by TIM LEWIS, Editorial Assistant
Associate of André Breton and founder of the negritude movement, Césaire mobilized the language of his particularized oppressor (the French) to produce an occasion for unique resistance against the Colonial Real. This resistance is unique because it constitutes an opportunity to make the graying flesh (of what Césaire’s student Frantz Fanon would later describe as A Dying Colonialism) bleed out at the hands of the proletariat. Césaire expands upon this idea in Discourse:
I have said—and this is something very different—that colonialist Europe has grafted modern abuse onto ancient injustice, hateful racism onto old inequality. … Since then the animal has become anemic, it is losing its hair, its hide is no longer glossy, but the ferocity has remained, barely mixed with sadism. It is easy to blame it on Hitler.
This call for violence in Césaire’s (and, later Fanon’s) writing can seem disconcerting to those on the inside of the stomach of the bourgeoisie. In the midst of the celebration around the punching of white supremacist Richard Spencer, there were many on the Left who decried the assault as an absurd, surreal attack on freedom of speech—“Is this what our country has come to!?” weeps the Left. “To go further…” Césaire reminds us, “…the barbarism of Western Europe has reached an incredibly high level, being only surpassed—far surpassed, it is true—by the barbarism of the United States.”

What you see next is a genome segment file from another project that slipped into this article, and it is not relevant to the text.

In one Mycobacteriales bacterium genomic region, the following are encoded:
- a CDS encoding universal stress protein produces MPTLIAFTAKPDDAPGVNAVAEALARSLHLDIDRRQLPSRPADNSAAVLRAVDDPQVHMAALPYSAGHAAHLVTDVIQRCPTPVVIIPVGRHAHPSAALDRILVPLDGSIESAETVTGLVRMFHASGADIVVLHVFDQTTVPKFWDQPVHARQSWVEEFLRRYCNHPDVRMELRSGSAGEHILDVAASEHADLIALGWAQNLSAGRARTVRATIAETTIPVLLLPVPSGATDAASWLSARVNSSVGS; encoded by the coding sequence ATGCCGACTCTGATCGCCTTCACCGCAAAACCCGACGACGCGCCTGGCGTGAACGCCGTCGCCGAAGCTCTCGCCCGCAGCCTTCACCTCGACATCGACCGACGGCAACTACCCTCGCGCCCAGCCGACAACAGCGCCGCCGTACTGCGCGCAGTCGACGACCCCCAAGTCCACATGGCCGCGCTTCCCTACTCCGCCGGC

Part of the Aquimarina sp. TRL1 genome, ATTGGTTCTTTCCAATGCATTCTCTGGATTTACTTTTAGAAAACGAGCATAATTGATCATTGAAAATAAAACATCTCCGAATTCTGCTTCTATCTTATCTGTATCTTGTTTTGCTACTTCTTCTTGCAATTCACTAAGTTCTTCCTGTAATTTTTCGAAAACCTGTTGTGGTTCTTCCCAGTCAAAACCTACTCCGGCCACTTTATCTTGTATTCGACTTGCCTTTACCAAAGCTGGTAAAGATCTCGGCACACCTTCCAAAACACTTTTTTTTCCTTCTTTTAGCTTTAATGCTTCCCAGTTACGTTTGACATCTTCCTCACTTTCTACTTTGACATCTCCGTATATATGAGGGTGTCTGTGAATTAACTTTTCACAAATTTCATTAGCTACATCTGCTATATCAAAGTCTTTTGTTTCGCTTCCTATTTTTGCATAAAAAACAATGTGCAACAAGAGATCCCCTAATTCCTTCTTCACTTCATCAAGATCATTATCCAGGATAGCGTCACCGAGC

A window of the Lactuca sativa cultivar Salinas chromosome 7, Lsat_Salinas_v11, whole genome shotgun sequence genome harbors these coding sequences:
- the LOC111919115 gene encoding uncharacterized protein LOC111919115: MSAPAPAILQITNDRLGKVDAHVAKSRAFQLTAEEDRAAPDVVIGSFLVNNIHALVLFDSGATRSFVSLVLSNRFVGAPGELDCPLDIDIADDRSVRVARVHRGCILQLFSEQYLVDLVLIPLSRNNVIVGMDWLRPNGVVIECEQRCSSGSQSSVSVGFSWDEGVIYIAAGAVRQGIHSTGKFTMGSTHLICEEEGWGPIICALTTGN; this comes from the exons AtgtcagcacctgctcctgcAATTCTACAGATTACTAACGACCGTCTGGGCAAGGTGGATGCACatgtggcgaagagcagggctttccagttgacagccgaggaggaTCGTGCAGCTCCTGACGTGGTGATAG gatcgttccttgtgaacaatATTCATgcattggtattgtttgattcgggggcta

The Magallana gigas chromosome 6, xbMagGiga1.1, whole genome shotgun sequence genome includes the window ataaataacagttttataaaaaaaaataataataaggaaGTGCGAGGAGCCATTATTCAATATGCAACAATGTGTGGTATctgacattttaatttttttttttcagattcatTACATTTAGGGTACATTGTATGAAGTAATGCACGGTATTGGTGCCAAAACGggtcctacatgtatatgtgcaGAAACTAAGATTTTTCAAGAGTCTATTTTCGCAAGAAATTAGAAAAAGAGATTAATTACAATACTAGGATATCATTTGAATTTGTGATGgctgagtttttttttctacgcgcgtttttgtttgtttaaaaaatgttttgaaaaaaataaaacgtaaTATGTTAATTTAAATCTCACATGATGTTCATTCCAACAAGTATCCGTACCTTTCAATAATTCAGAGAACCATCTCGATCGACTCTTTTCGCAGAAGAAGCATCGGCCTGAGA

However, the only absurdity punctuated by the anarchist assault on a Nazi is that any American advocate of freedom would consider the views of a white supremacist protectable speech.
in this silence of meaning to do violence against the operationalization of deluded hegemonic dyads that subtend the alleged Order.
In this silence of meaning to do violence . . .
NOT a simple violence linked to the propulsion of weapons towards bodies, but a violence that STRIPS away the filthy textiles of Absolute Knowledge TO REVEAL the fleeting traces of a fragile discourse dependent upon delusion, cannibalism, and isolation.
For me, this is SURREALISM AS SOCIAL CRITIQUE.
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 Aimé Césaire, Discourse on Colonialism (New York: Monthly Review Press, 2000), 54-55.
 Césaire, Discourse, 11.
 Ibid., 78.
 Ibid., 45, 65.
 Ibid., 47.